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The Alignment Axes of Type Systems

D. Ben Knoble on 27 Aug 2019 in Blog

I map D&D alignments to type systems.

  Lawful (static) Neutral (none) Chaotic (dynamic)
Good (strong) C, Java, the ML/Haskell family: every object has a type, and it must be correct at compile time   Lisp: every object has a type, but variables don’t have static compile-time types. All the checking happens at runtime. The type cannot change or be implicitly coerced.
Neutral (none)   No types!  
Evil (weak) ???: Things have static (textual) types, but they are flexible (e.g., strings converted to booleans or arrays converted to hashes). The compiler guarantees, however, that all the possible conversions are still valid.   Javascript, Python: Types are flexible, due to implicit conversions. They are often not even checked at runtime, and operations fail then when not supported.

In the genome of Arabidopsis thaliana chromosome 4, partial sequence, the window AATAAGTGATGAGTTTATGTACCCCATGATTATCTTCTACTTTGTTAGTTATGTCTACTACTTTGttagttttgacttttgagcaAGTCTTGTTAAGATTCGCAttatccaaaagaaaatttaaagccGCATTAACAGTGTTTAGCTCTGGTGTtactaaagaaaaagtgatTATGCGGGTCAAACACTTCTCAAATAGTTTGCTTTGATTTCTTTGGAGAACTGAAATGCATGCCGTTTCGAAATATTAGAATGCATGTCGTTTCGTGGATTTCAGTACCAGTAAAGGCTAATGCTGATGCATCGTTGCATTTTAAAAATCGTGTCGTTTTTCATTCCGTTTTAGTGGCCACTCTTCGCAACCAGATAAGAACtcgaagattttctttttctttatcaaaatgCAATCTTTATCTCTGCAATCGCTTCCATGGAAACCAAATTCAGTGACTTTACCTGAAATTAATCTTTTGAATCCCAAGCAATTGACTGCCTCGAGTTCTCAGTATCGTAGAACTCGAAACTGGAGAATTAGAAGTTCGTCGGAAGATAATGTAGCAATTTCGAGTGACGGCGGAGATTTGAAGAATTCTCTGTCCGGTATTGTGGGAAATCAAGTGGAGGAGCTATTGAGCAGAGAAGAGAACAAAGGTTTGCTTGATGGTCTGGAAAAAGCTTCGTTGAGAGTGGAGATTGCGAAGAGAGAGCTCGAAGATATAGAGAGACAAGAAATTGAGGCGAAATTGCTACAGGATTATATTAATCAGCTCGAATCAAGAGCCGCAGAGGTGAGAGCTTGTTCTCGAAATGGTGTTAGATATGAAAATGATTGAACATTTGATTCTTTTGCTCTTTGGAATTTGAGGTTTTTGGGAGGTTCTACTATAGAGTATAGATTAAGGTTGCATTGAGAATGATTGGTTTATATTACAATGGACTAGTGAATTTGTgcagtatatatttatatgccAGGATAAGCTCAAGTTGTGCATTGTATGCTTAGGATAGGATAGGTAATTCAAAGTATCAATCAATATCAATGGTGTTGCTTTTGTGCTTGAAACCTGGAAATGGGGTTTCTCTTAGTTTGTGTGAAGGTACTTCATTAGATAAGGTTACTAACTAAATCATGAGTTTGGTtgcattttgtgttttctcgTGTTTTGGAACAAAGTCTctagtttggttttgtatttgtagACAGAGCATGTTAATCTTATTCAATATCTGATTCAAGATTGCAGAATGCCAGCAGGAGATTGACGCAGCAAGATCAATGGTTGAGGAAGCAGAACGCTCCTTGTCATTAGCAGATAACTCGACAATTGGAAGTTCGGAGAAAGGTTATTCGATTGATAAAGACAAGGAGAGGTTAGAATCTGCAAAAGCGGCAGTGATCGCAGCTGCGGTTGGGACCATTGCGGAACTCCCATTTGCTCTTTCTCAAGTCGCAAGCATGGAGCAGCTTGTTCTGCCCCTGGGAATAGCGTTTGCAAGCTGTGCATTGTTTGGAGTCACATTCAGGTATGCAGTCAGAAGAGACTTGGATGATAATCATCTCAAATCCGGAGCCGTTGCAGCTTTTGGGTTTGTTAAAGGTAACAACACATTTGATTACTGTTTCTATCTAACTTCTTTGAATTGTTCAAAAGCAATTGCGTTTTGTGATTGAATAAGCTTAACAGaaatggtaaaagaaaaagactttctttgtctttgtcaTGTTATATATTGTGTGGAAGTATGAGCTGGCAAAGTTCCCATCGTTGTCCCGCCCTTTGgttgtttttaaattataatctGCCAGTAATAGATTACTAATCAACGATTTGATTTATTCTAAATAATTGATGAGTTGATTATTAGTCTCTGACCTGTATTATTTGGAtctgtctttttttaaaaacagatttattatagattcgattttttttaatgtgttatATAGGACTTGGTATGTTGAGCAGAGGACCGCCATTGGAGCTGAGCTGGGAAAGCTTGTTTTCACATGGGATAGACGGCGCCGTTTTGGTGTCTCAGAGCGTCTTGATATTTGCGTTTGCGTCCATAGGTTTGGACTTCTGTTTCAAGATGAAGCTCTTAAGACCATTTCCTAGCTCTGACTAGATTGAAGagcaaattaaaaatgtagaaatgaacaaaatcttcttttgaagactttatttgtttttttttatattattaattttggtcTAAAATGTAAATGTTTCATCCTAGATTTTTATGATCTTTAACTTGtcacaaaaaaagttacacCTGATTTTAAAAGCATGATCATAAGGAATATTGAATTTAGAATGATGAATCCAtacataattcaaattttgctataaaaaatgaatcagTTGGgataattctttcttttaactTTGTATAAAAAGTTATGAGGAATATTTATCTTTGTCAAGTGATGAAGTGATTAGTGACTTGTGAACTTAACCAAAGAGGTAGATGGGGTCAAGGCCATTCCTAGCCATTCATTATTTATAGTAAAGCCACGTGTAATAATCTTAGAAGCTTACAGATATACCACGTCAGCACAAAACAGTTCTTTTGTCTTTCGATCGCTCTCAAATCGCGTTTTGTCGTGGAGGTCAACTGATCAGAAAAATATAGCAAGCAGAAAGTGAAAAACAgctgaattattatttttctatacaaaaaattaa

Type Definition
Strongly typed Operations strictly require conforming types
Weakly typed Operations may coerce (or cast) types from one to another
Statically typed Types are checked by the compiler
Dynamically typed Types are checked by the runtime

P.S. I’ve tried several times to classify Perl5 and Perl6 on this list (in v6, everything is an object). The difficulty is that things are often either scalars, arrays, hashes, or references to one of those; however, there is a lot of implicit conversion. They might fit the Static/Weak (Lawful Evil) axis, but I’m not sure: the compiler may or may not enforce the types of operations (though the runtime does, in a way).


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